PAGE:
WARREN Farm community sports field can be leased to Queen’s Park Rangers FC, a high court judge has ruled.
Under the terms of Ealing Council’s deal with QPR, the 61 acres of publicly-owned land near Southall will be redeveloped and divided into thirds - two thirds for exclusive QPR use as a training and academy site and one third for the public.
At an oral hearing, Mr Justice Ouseley concluded that Ealing Council’s redevelopment plan to lease Warren Farm was not done unlawfully.
The chair of Hanwell Community Forum, Carolyn Brown, said: “On the surface, the council appears to have done everything that they needed to do in the process. “However, consulting residents in only one ward when the impact of the loss of these community playing fields will affect the whole borough, and holding key meetings before and immediately after the Christmas period and during the August holiday period, were all actions that helped to ensure it was as difficult as possible for the community to challenge the council effectively.” Disappointed Save Warren Farm campaigners argue the council has undervalued the site at £1.8-2.25 million, which is the equivalent value of a large house in central Ealing.
They argued the plans would hinder the annual primary schools tournament between Ealing’s 16 schools and Tamil School Sports Association’s tri-sport football/cricket/netball events.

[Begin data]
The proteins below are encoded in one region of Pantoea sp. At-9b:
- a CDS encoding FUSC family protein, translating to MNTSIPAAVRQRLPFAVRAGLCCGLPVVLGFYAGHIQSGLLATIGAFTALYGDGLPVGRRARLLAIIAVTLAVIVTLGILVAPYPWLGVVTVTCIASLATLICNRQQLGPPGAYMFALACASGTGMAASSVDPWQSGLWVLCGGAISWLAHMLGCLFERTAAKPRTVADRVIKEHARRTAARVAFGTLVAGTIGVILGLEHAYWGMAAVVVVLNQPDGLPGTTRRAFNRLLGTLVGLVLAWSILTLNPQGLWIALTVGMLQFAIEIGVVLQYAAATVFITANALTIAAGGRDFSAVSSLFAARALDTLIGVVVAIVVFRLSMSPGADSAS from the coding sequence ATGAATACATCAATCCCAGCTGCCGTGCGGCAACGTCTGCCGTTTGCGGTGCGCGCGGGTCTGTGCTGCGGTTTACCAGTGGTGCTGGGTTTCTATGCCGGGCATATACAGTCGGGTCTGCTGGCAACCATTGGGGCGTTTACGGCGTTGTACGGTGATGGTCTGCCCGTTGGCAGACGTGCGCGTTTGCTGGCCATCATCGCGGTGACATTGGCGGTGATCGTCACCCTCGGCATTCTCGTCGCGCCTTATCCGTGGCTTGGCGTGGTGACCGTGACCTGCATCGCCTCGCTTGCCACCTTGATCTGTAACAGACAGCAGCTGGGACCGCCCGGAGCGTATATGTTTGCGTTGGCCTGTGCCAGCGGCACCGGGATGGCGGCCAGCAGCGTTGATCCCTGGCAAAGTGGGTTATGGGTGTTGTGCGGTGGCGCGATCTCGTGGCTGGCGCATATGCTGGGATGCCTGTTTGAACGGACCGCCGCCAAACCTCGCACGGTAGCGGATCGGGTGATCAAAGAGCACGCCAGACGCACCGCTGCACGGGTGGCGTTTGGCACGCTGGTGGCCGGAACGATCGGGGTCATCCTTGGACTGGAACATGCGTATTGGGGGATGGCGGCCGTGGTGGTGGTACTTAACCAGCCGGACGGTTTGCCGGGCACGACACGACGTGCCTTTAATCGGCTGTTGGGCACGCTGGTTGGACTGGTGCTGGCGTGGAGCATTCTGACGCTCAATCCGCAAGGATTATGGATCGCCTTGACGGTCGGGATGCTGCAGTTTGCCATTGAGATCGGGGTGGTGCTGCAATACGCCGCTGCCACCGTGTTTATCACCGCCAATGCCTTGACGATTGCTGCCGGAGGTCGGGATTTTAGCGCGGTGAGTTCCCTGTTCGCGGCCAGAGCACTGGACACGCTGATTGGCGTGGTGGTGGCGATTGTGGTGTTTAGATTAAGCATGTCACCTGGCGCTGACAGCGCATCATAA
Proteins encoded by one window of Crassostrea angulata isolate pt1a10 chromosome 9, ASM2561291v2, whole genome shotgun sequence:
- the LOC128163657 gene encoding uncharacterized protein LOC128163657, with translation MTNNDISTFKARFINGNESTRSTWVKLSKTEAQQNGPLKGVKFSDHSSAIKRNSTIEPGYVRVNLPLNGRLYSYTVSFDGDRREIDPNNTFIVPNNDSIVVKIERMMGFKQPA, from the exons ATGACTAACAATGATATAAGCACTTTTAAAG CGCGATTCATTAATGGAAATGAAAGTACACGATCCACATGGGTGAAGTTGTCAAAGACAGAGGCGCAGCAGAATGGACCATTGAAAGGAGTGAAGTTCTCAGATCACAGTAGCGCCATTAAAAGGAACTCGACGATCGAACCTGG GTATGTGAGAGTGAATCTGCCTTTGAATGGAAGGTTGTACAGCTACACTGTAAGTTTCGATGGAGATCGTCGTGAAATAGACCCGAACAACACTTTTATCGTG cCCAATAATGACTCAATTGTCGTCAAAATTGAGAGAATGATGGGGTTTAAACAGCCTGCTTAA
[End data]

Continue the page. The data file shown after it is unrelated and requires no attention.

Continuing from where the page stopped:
A council spokesman said: “The improvements will include enhanced football and cricket pitches for community use, a new artificial turf pitch and multi-use games areas suitable for sports such as netball and tennis.
“There will be a new changing facilities catering for disabled users, as well as bookable community space in the new clubhouse.”
QPR will not sign the lease until after the development has been completed and they declined to comment for the moment.
The chairman of Brent River and Canal Society Nic Ferriday, said: “Our overriding objection is that our council is giving away our land to be fenced off and used by a private business. “A short-term financial crisis, that we are now coming out of, is not an acceptable reason for effectively giving away publicly-owned green space for the equivalent of seven generations.”